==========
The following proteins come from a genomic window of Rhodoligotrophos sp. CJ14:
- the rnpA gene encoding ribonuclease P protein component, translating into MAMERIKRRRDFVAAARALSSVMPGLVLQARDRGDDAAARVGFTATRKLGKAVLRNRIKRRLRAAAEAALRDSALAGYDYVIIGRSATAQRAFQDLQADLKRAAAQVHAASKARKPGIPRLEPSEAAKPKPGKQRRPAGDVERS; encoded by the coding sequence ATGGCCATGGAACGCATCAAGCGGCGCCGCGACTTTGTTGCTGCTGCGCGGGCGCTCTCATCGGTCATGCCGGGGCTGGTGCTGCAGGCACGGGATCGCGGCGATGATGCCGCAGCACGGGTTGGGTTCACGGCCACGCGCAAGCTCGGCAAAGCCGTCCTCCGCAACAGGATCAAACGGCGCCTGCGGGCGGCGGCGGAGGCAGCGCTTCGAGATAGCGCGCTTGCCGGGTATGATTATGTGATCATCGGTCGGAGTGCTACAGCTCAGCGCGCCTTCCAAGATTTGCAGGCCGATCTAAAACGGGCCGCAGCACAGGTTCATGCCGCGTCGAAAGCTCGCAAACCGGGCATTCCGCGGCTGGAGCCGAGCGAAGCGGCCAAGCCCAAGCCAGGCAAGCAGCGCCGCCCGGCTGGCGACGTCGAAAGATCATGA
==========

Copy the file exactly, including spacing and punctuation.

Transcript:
The following proteins come from a genomic window of Rhodoligotrophos sp. CJ14:
- the rnpA gene encoding ribonuclease P protein component, translating into MAMERIKRRRDFVAAARALSSVMPGLVLQARDRGDDAAARVGFTATRKLGKAVLRNRIKRRLRAAAEAALRDSALAGYDYVIIGRSATAQRAFQDLQADLKRAAAQVHAASKARKPGIPRLEPSEAAKPKPGKQRRPAGDVERS; encoded by the coding sequence ATGGCCATGGAACGCATCAAGCGGCGCCGCGACTTTGTTGCTGCTGCGCGGGCGCTCTCATCGGTCATGCCGGGGCTGGTGCTGCAGGCACGGGATCGCGGCGATGATGCCGCAGCACGGGTTGGGTTCACGGCCACGCGCAAGCTCGGCAAAGCCGTCCTCCGCAACAGGATCAAACGGCGCCTGCGGGCGGCGGCGGAGGCAGCGCTTCGAGATAGCGCGCTTGCCGGGTATGATTATGTGATCATCGGTCGGAGTGCTACAGCTCAGCGCGCCTTCCAAGATTTGCAGGCCGATCTAAAACGGGCCGCAGCACAGGTTCATGCCGCGTCGAAAGCTCGCAAACCGGGCATTCCGCGGCTGGAGCCGAGCGAAGCGGCCAAGCCCAAGCCAGGCAAGCAGCGCCGCCCGGCTGGCGACGTCGAAAGATCATGA